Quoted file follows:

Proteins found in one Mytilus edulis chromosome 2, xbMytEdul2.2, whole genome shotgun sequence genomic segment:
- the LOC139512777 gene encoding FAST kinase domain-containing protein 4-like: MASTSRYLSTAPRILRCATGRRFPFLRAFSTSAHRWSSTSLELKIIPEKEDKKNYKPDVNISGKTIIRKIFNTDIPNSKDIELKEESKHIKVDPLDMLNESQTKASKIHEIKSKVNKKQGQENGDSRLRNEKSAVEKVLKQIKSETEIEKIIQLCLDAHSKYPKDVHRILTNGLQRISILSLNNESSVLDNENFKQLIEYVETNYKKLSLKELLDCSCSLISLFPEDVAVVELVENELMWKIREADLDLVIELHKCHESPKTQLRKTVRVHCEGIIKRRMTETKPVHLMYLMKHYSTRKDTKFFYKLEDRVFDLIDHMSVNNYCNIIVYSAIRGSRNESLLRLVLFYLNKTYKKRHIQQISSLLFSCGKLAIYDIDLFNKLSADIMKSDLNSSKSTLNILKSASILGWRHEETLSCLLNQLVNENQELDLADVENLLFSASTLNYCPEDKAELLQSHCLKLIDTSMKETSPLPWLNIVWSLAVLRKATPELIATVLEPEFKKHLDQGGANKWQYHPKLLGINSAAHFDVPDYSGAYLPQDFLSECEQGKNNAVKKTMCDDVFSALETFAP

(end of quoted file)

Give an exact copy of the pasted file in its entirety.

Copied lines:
Proteins found in one Mytilus edulis chromosome 2, xbMytEdul2.2, whole genome shotgun sequence genomic segment:
- the LOC139512777 gene encoding FAST kinase domain-containing protein 4-like: MASTSRYLSTAPRILRCATGRRFPFLRAFSTSAHRWSSTSLELKIIPEKEDKKNYKPDVNISGKTIIRKIFNTDIPNSKDIELKEESKHIKVDPLDMLNESQTKASKIHEIKSKVNKKQGQENGDSRLRNEKSAVEKVLKQIKSETEIEKIIQLCLDAHSKYPKDVHRILTNGLQRISILSLNNESSVLDNENFKQLIEYVETNYKKLSLKELLDCSCSLISLFPEDVAVVELVENELMWKIREADLDLVIELHKCHESPKTQLRKTVRVHCEGIIKRRMTETKPVHLMYLMKHYSTRKDTKFFYKLEDRVFDLIDHMSVNNYCNIIVYSAIRGSRNESLLRLVLFYLNKTYKKRHIQQISSLLFSCGKLAIYDIDLFNKLSADIMKSDLNSSKSTLNILKSASILGWRHEETLSCLLNQLVNENQELDLADVENLLFSASTLNYCPEDKAELLQSHCLKLIDTSMKETSPLPWLNIVWSLAVLRKATPELIATVLEPEFKKHLDQGGANKWQYHPKLLGINSAAHFDVPDYSGAYLPQDFLSECEQGKNNAVKKTMCDDVFSALETFAP